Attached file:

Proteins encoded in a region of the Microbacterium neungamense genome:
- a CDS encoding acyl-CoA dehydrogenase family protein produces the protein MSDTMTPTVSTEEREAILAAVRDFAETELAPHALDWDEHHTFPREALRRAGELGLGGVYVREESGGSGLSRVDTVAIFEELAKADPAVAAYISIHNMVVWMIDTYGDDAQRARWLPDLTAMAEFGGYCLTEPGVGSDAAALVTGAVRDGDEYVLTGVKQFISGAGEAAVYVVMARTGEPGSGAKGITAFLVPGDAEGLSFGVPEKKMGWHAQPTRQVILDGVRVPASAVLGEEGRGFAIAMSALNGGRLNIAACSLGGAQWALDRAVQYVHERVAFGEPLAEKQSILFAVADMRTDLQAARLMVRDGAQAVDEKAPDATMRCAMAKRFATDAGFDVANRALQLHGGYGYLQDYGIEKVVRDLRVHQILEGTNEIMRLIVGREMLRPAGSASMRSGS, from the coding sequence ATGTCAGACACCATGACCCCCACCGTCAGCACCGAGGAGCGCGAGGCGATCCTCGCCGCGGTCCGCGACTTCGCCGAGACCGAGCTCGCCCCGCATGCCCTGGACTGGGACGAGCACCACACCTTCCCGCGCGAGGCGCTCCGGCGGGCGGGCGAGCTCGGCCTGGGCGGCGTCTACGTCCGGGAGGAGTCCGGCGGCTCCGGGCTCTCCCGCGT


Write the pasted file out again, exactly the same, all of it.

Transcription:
Proteins encoded in a region of the Microbacterium neungamense genome:
- a CDS encoding acyl-CoA dehydrogenase family protein produces the protein MSDTMTPTVSTEEREAILAAVRDFAETELAPHALDWDEHHTFPREALRRAGELGLGGVYVREESGGSGLSRVDTVAIFEELAKADPAVAAYISIHNMVVWMIDTYGDDAQRARWLPDLTAMAEFGGYCLTEPGVGSDAAALVTGAVRDGDEYVLTGVKQFISGAGEAAVYVVMARTGEPGSGAKGITAFLVPGDAEGLSFGVPEKKMGWHAQPTRQVILDGVRVPASAVLGEEGRGFAIAMSALNGGRLNIAACSLGGAQWALDRAVQYVHERVAFGEPLAEKQSILFAVADMRTDLQAARLMVRDGAQAVDEKAPDATMRCAMAKRFATDAGFDVANRALQLHGGYGYLQDYGIEKVVRDLRVHQILEGTNEIMRLIVGREMLRPAGSASMRSGS, from the coding sequence ATGTCAGACACCATGACCCCCACCGTCAGCACCGAGGAGCGCGAGGCGATCCTCGCCGCGGTCCGCGACTTCGCCGAGACCGAGCTCGCCCCGCATGCCCTGGACTGGGACGAGCACCACACCTTCCCGCGCGAGGCGCTCCGGCGGGCGGGCGAGCTCGGCCTGGGCGGCGTCTACGTCCGGGAGGAGTCCGGCGGCTCCGGGCTCTCCCGCGT